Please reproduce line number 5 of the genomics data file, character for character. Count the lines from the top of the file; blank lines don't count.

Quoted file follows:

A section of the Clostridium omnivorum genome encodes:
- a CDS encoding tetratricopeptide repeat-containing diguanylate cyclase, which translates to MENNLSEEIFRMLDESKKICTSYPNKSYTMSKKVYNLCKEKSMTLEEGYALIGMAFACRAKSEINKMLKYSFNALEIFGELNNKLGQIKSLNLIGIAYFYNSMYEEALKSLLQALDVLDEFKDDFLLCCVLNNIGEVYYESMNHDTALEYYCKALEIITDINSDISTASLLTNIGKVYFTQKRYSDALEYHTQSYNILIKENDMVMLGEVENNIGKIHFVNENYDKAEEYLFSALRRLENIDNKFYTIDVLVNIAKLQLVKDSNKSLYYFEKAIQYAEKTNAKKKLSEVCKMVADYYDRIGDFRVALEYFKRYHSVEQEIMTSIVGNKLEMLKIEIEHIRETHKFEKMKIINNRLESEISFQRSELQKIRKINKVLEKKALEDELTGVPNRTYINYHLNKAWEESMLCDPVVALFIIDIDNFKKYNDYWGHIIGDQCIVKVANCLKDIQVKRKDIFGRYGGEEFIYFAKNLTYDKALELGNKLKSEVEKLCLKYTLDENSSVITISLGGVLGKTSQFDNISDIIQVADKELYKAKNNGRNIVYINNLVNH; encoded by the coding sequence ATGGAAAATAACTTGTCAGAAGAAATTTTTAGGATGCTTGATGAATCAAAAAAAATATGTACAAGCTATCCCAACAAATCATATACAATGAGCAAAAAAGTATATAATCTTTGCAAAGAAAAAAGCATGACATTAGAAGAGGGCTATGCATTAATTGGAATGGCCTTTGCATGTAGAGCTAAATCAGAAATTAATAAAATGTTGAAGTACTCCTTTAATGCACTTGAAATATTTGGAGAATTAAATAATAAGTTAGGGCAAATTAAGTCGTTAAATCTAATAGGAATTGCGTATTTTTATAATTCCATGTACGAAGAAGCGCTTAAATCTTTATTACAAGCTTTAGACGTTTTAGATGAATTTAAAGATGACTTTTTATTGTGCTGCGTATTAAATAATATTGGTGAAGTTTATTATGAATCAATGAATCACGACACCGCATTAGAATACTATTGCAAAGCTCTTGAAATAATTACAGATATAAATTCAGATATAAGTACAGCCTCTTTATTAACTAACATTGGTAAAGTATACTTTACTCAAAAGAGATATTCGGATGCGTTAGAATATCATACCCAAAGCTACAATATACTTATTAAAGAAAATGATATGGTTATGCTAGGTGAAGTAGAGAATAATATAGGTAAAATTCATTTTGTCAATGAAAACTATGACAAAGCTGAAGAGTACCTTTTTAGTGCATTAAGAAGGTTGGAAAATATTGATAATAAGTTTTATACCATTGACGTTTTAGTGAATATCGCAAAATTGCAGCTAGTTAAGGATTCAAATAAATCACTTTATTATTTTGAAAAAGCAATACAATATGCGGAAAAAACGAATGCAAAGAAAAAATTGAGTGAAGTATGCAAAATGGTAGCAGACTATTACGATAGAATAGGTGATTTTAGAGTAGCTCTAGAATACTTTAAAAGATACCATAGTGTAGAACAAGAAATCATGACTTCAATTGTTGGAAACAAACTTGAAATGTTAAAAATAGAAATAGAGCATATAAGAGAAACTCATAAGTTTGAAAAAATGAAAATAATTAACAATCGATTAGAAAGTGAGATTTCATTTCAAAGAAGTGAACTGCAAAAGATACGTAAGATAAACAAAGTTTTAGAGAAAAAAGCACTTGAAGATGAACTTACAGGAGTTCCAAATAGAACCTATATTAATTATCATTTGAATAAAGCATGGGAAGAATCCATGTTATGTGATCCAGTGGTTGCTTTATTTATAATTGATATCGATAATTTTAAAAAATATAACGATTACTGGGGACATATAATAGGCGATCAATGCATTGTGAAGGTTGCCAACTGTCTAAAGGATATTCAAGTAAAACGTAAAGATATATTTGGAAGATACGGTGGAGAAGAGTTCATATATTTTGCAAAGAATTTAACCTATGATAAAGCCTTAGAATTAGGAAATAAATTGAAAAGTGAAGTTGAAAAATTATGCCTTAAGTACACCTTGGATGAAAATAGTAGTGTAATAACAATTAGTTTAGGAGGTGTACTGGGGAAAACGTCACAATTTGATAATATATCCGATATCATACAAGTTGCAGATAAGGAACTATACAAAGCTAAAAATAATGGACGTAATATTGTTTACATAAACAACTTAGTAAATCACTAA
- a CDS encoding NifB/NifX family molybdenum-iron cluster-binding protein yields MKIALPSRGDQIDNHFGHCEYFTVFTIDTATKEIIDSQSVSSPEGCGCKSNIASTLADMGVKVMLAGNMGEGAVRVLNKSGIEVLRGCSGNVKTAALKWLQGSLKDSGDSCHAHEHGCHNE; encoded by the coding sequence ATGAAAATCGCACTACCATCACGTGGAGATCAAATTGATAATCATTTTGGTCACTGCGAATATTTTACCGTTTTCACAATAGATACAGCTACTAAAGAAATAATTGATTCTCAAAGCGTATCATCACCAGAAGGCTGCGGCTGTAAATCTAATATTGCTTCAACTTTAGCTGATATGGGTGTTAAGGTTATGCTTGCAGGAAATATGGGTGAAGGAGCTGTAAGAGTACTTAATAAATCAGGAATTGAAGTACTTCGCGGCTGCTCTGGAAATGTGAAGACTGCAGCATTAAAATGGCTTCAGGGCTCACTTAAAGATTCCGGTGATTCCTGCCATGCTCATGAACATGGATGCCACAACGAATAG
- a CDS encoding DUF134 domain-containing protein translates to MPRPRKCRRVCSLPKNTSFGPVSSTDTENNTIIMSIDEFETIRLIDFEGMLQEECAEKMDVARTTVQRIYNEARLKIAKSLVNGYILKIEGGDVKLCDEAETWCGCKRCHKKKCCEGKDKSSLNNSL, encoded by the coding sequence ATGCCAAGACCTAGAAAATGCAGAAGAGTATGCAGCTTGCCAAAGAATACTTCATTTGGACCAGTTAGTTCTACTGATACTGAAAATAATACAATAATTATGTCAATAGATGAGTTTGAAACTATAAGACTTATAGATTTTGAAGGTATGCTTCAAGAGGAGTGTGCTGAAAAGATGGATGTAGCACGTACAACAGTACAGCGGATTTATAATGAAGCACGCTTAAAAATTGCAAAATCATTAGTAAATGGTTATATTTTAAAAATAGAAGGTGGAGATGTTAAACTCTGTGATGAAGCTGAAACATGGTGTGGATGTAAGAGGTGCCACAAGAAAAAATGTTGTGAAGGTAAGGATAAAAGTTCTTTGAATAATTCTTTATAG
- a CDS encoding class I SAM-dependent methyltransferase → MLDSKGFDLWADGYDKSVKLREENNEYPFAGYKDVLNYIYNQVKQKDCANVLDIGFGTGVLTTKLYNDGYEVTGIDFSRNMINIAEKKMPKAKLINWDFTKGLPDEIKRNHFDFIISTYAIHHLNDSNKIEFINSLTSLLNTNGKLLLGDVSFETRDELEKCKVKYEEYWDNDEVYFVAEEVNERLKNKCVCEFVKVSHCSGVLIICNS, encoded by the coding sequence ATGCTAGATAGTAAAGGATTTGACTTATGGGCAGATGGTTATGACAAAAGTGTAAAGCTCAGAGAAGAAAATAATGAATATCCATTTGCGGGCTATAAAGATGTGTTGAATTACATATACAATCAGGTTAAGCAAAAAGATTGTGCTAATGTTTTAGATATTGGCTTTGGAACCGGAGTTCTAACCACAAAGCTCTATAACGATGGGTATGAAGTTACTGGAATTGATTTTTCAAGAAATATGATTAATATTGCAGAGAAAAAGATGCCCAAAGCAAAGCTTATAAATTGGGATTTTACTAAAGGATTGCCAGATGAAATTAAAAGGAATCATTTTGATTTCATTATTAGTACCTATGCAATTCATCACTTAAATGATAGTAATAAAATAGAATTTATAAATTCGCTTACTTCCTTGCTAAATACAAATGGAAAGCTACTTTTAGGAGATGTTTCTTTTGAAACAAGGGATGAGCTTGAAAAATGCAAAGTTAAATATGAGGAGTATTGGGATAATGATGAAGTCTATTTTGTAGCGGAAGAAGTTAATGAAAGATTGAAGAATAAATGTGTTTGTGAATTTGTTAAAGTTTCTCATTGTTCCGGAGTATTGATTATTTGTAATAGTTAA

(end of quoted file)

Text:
- a CDS encoding class I SAM-dependent methyltransferase → MLDSKGFDLWADGYDKSVKLREENNEYPFAGYKDVLNYIYNQVKQKDCANVLDIGFGTGVLTTKLYNDGYEVTGIDFSRNMINIAEKKMPKAKLINWDFTKGLPDEIKRNHFDFIISTYAIHHLNDSNKIEFINSLTSLLNTNGKLLLGDVSFETRDELEKCKVKYEEYWDNDEVYFVAEEVNERLKNKCVCEFVKVSHCSGVLIICNS, encoded by the coding sequence ATGCTAGATAGTAAAGGATTTGACTTATGGGCAGATGGTTATGACAAAAGTGTAAAGCTCAGAGAAGAAAATAATGAATATCCATTTGCGGGCTATAAAGATGTGTTGAATTACATATACAATCAGGTTAAGCAAAAAGATTGTGCTAATGTTTTAGATATTGGCTTTGGAACCGGAGTTCTAACCACAAAGCTCTATAACGATGGGTATGAAGTTACTGGAATTGATTTTTCAAGAAATATGATTAATATTGCAGAGAAAAAGATGCCCAAAGCAAAGCTTATAAATTGGGATTTTACTAAAGGATTGCCAGATGAAATTAAAAGGAATCATTTTGATTTCATTATTAGTACCTATGCAATTCATCACTTAAATGATAGTAATAAAATAGAATTTATAAATTCGCTTACTTCCTTGCTAAATACAAATGGAAAGCTACTTTTAGGAGATGTTTCTTTTGAAACAAGGGATGAGCTTGAAAAATGCAAAGTTAAATATGAGGAGTATTGGGATAATGATGAAGTCTATTTTGTAGCGGAAGAAGTTAATGAAAGATTGAAGAATAAATGTGTTTGTGAATTTGTTAAAGTTTCTCATTGTTCCGGAGTATTGATTATTTGTAATAGTTAA